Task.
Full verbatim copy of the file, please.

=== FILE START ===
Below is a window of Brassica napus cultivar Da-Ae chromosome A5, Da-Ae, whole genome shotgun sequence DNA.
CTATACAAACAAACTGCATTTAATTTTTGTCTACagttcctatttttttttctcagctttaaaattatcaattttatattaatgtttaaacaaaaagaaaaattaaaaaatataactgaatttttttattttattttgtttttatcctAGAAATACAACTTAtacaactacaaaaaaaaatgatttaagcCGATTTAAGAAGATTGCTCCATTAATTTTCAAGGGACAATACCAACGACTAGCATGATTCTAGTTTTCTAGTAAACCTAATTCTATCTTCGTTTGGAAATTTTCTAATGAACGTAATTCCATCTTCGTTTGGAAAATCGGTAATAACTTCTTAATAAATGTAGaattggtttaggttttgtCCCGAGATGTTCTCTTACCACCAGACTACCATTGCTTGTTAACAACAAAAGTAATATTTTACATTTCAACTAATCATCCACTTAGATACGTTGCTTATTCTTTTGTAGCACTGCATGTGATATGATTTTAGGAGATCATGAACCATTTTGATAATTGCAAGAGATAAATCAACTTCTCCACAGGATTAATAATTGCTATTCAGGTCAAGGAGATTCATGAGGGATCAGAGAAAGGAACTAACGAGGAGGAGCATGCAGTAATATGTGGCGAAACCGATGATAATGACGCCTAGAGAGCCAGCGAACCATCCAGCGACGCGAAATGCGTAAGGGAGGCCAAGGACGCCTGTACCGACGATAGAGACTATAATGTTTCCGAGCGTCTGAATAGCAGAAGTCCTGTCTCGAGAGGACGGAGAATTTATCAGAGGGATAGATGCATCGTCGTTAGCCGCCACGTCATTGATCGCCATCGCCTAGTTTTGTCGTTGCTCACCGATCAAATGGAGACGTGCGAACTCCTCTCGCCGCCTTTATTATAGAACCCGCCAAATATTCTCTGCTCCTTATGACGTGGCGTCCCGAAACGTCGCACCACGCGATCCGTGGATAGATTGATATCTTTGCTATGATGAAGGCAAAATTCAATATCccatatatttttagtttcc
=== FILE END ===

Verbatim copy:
Below is a window of Brassica napus cultivar Da-Ae chromosome A5, Da-Ae, whole genome shotgun sequence DNA.
CTATACAAACAAACTGCATTTAATTTTTGTCTACagttcctatttttttttctcagctttaaaattatcaattttatattaatgtttaaacaaaaagaaaaattaaaaaatataactgaatttttttattttattttgtttttatcctAGAAATACAACTTAtacaactacaaaaaaaaatgatttaagcCGATTTAAGAAGATTGCTCCATTAATTTTCAAGGGACAATACCAACGACTAGCATGATTCTAGTTTTCTAGTAAACCTAATTCTATCTTCGTTTGGAAATTTTCTAATGAACGTAATTCCATCTTCGTTTGGAAAATCGGTAATAACTTCTTAATAAATGTAGaattggtttaggttttgtCCCGAGATGTTCTCTTACCACCAGACTACCATTGCTTGTTAACAACAAAAGTAATATTTTACATTTCAACTAATCATCCACTTAGATACGTTGCTTATTCTTTTGTAGCACTGCATGTGATATGATTTTAGGAGATCATGAACCATTTTGATAATTGCAAGAGATAAATCAACTTCTCCACAGGATTAATAATTGCTATTCAGGTCAAGGAGATTCATGAGGGATCAGAGAAAGGAACTAACGAGGAGGAGCATGCAGTAATATGTGGCGAAACCGATGATAATGACGCCTAGAGAGCCAGCGAACCATCCAGCGACGCGAAATGCGTAAGGGAGGCCAAGGACGCCTGTACCGACGATAGAGACTATAATGTTTCCGAGCGTCTGAATAGCAGAAGTCCTGTCTCGAGAGGACGGAGAATTTATCAGAGGGATAGATGCATCGTCGTTAGCCGCCACGTCATTGATCGCCATCGCCTAGTTTTGTCGTTGCTCACCGATCAAATGGAGACGTGCGAACTCCTCTCGCCGCCTTTATTATAGAACCCGCCAAATATTCTCTGCTCCTTATGACGTGGCGTCCCGAAACGTCGCACCACGCGATCCGTGGATAGATTGATATCTTTGCTATGATGAAGGCAAAATTCAATATCccatatatttttagtttcc